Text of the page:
- Nearly non-existent turn and river checkraise bluff range. If there are not a number of obvious drawing-hand possibilities present when the ABC player check-raises, proceed with extreme caution!
Player Type #5) Thinking Player
The Thinking Player-type pans the spectrum from recreational players who enjoy studying the game and have acquired a fair bit of knowledge through poker books, training videos, and maybe even private coaching to the “bad reg” who are essentially just the bottom x% of the reg population.
The Thinking Player has a solid grasp of their own ranges as well as how to analyze their opponents’ ranges. They will also have a decent understanding of the most common ways to adjust and adapt to different opponents and various.
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The Thinking Player is the first opponent-type where it is critical for us to maintain some semblance of balance (particularly at the mid-to-high limits) so that we don’t get exploited to death. Therefore, our gameplan against this type of opponent is to employ our default balanced strategy while systematically exploring their game for potential leaks we can exploit.
Always keep in mind that everyone is doing something wrong; and it is your job to find out what it is.
Are they Probing too often?
Not Probing often enough?
Iso-shoving too wide at shallow depths?
Not Isoing enough?
Do they over-fold vs check-raises?
Wherever the chink in their armour is, it’s on you to find it and figure out how to attack.
One of the best parts about playing a Thinking Player is that you can get a lot of information about your own play while not risking going broke like you do when playing against the Good Reg, who we’ll look at next. Therefore when we begin playing this type of opponent, it’s critical for us to study every spot we take a beating in and use that information to reverse-engineer the weaknesses in our own game. Although it never feels great, getting savaged at the table can be one of the best learning experiences for an astute and self-aware player.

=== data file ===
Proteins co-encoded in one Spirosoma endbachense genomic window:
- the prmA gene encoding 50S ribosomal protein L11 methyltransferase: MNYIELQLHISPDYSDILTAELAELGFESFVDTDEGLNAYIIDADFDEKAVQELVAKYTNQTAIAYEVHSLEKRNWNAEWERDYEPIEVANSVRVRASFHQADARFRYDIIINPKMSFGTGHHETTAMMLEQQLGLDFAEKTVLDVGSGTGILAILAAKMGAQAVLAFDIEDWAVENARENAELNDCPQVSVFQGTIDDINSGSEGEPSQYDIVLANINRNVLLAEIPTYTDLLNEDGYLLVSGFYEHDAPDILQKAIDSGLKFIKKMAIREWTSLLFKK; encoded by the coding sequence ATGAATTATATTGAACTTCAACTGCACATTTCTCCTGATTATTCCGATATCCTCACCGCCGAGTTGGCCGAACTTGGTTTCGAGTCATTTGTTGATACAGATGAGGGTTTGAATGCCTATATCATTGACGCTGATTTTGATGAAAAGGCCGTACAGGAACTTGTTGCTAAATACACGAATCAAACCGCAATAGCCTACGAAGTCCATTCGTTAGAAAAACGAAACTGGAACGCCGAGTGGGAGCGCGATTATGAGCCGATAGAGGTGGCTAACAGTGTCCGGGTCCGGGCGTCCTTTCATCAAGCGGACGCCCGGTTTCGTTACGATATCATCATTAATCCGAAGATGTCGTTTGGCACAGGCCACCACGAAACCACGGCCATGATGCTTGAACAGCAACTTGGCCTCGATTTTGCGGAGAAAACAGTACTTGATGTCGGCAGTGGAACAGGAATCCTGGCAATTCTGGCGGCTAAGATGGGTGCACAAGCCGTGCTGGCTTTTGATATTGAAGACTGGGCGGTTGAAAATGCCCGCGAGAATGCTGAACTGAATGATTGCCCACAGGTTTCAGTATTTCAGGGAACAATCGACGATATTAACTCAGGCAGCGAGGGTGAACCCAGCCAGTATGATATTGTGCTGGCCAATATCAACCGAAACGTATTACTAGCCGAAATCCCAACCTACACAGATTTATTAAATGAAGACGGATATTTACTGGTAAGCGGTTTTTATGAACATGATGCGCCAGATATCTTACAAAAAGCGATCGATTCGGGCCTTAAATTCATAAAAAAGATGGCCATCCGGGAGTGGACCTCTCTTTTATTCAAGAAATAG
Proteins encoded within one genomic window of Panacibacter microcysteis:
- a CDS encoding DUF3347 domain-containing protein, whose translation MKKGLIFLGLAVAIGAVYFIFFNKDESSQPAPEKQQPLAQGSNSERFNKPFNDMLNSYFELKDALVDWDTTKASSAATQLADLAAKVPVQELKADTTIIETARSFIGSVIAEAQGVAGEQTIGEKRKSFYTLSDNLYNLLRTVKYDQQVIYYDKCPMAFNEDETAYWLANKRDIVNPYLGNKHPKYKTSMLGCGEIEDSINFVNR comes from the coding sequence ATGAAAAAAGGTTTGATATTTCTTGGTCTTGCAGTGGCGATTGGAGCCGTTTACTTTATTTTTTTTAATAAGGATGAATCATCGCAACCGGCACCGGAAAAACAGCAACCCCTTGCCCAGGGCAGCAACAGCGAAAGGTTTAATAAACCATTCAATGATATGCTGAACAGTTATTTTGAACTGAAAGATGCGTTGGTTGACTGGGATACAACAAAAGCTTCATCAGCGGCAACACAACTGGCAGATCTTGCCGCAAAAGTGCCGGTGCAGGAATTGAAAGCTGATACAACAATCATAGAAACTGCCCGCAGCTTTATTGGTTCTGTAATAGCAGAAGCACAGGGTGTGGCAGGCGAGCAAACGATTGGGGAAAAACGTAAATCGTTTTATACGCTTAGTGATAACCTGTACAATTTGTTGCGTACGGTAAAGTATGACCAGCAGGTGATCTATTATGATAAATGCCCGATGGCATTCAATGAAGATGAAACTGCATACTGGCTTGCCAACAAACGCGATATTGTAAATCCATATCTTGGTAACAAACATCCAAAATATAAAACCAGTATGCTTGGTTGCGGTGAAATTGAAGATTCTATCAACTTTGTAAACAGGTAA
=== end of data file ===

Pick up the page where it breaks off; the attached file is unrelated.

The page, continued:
Player Type #6) Good Reg
Ummm…they’re good. Really REALLY good.
Seriously though, sorry to be the bearer of bad news, but there’s not much I can outline in a couple of paragraphs that’s going to help you beat someone who’s spent the last 1-5 years of their life obsessing over every single spot you’ll ever see (remember, the HU Hyperturbo game-tree is significantly smaller than in most other formats). So unless you’re fighting to earn your seat in the lobby, playing a specialist in a format that is particularly catered to specialization is a highly -ev move.
Unlike against the Thinking Player who, although they might be able to exploit us in certain spots, gives up way too much edge in others, there is no edge to be had as an inexperienced player against a good reg, they simply know too much!
Trying to outstrategize them without a vast amount of experience of your own would be like trying to impress Harry Houdini by pulling a coin out of his ear. Or Lebron James by making a layup. Sorry guys, it’s just not going to happen. Because the truth is that only way to beat a Good Reg over the long-run, is to study your absolute ass off until you can elevate yourself to a similar level.
But hey, if you have equity and, more likely than not, money to burn and enjoy a trial by fire, by all means, set yourself ablaze. Just don’t say I didn’t warn you!
So my suggestion would be to stick to the lower limits on PokerStars, where even the “good regs” are still relatively inexperienced, until you get some solid experience and study-hours under your belt, or even consider playing on another site where the competition can often be much softer.
And on a final note, regardless of who you play, never forget the advice of one Mr. Johnny Cash